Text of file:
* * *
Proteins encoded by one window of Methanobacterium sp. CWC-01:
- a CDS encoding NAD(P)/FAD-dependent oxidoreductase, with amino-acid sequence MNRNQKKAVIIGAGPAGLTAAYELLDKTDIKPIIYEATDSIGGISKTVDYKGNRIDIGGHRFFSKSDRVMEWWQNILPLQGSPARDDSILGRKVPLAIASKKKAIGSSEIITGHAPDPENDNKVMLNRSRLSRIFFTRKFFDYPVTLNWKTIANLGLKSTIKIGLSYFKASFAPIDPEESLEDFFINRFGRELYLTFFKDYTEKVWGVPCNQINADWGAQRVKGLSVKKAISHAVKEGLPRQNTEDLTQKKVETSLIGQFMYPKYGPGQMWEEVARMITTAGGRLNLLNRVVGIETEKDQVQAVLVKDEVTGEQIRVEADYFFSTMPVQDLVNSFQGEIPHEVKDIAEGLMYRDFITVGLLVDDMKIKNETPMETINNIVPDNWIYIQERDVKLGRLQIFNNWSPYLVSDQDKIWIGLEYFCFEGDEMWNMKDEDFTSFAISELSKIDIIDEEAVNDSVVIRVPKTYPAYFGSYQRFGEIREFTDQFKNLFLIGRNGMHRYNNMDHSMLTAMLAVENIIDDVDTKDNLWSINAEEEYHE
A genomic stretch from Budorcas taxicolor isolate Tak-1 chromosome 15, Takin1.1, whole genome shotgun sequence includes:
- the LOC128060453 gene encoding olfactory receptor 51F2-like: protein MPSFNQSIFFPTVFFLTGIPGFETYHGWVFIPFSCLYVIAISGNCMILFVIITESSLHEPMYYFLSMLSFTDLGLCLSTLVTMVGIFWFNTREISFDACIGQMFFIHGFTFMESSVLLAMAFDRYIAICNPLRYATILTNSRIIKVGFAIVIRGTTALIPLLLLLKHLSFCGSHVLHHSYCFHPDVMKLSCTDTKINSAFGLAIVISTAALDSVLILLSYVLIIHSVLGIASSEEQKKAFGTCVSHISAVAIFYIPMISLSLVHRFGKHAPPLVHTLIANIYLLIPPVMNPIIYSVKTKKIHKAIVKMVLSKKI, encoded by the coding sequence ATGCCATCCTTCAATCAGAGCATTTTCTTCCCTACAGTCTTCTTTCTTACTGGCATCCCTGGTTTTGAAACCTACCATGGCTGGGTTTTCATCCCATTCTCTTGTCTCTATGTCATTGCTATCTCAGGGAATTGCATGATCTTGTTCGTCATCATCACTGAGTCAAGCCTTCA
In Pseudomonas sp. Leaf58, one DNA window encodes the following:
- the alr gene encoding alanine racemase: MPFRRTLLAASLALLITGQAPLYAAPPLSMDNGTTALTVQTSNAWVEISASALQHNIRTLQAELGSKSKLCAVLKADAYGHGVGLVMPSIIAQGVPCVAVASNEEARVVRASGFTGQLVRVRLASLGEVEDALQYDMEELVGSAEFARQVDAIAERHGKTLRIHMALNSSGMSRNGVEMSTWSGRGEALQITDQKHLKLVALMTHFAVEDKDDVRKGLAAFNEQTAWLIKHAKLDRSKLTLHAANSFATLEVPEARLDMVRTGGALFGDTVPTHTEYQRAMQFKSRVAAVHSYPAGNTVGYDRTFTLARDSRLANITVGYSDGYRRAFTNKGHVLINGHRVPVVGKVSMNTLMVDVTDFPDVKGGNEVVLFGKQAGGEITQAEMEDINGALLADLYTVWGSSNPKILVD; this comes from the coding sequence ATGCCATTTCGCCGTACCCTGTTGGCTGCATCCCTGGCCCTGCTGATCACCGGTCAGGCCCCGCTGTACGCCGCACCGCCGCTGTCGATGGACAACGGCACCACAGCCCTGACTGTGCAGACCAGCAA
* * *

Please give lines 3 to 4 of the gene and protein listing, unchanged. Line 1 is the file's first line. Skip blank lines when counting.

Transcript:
A genomic stretch from Budorcas taxicolor isolate Tak-1 chromosome 15, Takin1.1, whole genome shotgun sequence includes:
- the LOC128060453 gene encoding olfactory receptor 51F2-like: protein MPSFNQSIFFPTVFFLTGIPGFETYHGWVFIPFSCLYVIAISGNCMILFVIITESSLHEPMYYFLSMLSFTDLGLCLSTLVTMVGIFWFNTREISFDACIGQMFFIHGFTFMESSVLLAMAFDRYIAICNPLRYATILTNSRIIKVGFAIVIRGTTALIPLLLLLKHLSFCGSHVLHHSYCFHPDVMKLSCTDTKINSAFGLAIVISTAALDSVLILLSYVLIIHSVLGIASSEEQKKAFGTCVSHISAVAIFYIPMISLSLVHRFGKHAPPLVHTLIANIYLLIPPVMNPIIYSVKTKKIHKAIVKMVLSKKI, encoded by the coding sequence ATGCCATCCTTCAATCAGAGCATTTTCTTCCCTACAGTCTTCTTTCTTACTGGCATCCCTGGTTTTGAAACCTACCATGGCTGGGTTTTCATCCCATTCTCTTGTCTCTATGTCATTGCTATCTCAGGGAATTGCATGATCTTGTTCGTCATCATCACTGAGTCAAGCCTTCA